No pain, no gain: The military overtraining hypothesis of musculoskeletal stress and injury

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1 Scopus citations


The purpose of this manuscript is to present a model of military overtraining and subsequent injury, discharge, and disability. Military training and combat operations are physically and physiologically demanding, placing great strain on the musculoskeletal system of warfighters. Non-battle musculoskeletal injuries (MSKI) are common and present a serious threat to operational readiness in today’s military. MSKI risk stratification and prevention are an active area of research and is steeped in the background of sports science. Here, a model is proposed that incorporates the theory of General Adaptation Syndrome to describe how military training stressors may exceed that of training in traditional athletics and may induce sub-optimal training stressors. Positive feedback loops are discussed to explain how military overtraining (MOT) creates a system of ever-increasing stressors that can only be fully understood in the greater context of all environmental factors leading to overtraining. The Military Overtraining Hypothesis (MOTH) is proposed as a model that encapsulates the elevated MSKI risk in combat arms and other operational military personnel as an effort to broaden understanding of multifactorial military MSKI etiologies and as a tool for researchers and commanders to contextualize MSKI research and risk mitigation interventions.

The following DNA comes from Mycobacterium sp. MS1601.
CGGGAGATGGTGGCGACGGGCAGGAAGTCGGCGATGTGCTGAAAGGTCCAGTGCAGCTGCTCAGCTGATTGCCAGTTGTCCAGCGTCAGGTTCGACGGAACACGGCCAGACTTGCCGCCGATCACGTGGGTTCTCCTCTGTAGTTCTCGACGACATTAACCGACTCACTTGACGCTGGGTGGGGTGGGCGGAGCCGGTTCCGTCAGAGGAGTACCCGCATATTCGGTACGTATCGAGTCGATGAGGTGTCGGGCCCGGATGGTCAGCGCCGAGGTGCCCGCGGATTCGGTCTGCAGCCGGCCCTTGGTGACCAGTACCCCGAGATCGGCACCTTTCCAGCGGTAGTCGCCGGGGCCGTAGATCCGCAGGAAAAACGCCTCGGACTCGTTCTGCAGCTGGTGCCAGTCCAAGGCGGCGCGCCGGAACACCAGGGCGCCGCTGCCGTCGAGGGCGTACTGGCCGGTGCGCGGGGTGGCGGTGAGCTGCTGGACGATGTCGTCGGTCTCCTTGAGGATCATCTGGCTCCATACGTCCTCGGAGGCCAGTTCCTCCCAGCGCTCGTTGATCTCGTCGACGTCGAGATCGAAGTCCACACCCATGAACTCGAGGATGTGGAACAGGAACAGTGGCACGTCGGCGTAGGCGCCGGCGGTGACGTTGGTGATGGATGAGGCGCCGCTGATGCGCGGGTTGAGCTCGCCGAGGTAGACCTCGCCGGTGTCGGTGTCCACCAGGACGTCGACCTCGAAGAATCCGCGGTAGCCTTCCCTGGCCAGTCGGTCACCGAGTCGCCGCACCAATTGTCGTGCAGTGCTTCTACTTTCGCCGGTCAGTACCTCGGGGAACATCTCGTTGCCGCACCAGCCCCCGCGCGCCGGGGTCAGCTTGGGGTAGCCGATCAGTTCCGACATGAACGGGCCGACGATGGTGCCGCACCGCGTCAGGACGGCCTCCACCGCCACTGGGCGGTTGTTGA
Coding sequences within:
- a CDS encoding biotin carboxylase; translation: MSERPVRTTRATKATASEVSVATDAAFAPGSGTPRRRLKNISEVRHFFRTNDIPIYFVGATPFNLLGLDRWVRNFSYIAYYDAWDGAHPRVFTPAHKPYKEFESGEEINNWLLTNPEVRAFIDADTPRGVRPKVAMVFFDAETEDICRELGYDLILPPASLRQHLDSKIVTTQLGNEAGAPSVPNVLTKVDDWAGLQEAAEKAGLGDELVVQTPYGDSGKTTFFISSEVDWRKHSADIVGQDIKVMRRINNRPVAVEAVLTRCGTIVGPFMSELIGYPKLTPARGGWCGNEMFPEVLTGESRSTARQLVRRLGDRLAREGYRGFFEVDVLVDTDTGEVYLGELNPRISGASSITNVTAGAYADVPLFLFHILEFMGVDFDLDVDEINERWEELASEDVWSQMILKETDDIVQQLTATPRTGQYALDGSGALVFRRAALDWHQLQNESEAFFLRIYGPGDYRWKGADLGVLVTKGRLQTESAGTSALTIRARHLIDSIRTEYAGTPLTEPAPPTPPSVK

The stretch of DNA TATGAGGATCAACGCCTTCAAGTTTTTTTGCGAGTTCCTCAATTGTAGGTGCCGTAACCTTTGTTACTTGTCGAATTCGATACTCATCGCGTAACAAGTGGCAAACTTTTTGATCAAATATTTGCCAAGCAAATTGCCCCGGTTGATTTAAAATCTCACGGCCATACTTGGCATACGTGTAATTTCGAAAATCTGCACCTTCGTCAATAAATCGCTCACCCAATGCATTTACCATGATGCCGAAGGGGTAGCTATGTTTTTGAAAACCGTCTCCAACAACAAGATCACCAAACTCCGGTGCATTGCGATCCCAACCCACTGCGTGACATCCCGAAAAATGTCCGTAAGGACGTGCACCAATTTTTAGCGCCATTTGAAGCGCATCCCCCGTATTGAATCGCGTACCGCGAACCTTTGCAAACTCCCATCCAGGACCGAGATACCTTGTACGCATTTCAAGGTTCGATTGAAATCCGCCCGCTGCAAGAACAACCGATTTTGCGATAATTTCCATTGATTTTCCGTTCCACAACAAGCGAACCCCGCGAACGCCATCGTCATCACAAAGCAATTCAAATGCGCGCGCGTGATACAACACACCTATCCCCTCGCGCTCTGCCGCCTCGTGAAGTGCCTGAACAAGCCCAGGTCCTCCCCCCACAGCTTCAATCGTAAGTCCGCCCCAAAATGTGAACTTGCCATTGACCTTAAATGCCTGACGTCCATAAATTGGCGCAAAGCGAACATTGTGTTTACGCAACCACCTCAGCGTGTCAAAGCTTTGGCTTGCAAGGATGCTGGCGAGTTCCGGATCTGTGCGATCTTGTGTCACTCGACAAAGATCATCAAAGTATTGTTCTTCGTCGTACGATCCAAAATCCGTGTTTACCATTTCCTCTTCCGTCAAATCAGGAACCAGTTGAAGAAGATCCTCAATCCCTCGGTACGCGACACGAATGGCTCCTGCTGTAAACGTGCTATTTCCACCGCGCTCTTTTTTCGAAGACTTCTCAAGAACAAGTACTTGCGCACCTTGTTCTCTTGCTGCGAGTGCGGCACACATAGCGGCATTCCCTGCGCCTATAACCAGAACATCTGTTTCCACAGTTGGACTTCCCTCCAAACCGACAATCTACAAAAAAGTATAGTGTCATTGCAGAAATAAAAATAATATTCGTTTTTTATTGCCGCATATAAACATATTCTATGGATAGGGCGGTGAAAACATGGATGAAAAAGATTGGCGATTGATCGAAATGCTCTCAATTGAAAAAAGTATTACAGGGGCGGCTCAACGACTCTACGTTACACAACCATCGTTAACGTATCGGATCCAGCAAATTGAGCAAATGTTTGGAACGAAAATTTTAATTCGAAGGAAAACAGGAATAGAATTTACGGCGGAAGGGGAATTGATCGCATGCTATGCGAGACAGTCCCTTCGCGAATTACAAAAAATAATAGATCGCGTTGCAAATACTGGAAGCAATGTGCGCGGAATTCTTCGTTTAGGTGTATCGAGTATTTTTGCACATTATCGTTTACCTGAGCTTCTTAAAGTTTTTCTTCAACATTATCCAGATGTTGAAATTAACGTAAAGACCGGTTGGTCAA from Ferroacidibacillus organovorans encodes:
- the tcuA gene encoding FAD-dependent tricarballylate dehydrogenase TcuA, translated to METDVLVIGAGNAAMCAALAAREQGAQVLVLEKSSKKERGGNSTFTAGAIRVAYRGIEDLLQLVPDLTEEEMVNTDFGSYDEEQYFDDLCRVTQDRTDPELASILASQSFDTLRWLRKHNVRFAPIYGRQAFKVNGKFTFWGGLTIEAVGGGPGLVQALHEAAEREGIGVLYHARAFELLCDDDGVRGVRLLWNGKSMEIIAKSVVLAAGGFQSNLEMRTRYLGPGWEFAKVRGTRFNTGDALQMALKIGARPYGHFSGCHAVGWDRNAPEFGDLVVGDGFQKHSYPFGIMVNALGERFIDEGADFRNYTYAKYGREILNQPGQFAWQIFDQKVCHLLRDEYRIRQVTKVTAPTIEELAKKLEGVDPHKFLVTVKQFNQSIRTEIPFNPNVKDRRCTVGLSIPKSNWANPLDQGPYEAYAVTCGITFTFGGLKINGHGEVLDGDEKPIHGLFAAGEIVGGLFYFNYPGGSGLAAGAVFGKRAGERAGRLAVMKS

Original languageEnglish
Pages (from-to)2289-2299
Number of pages11
JournalPhysiotherapy Theory and Practice
Issue number11
StatePublished - 2023

Bibliographical note

Publisher Copyright:
© 2022 Taylor & Francis Group, LLC.


  • Military
  • general adaptation syndrome
  • injury
  • musculoskeletal
  • nutrition
  • overtraining

ASJC Scopus subject areas

  • Physical Therapy, Sports Therapy and Rehabilitation


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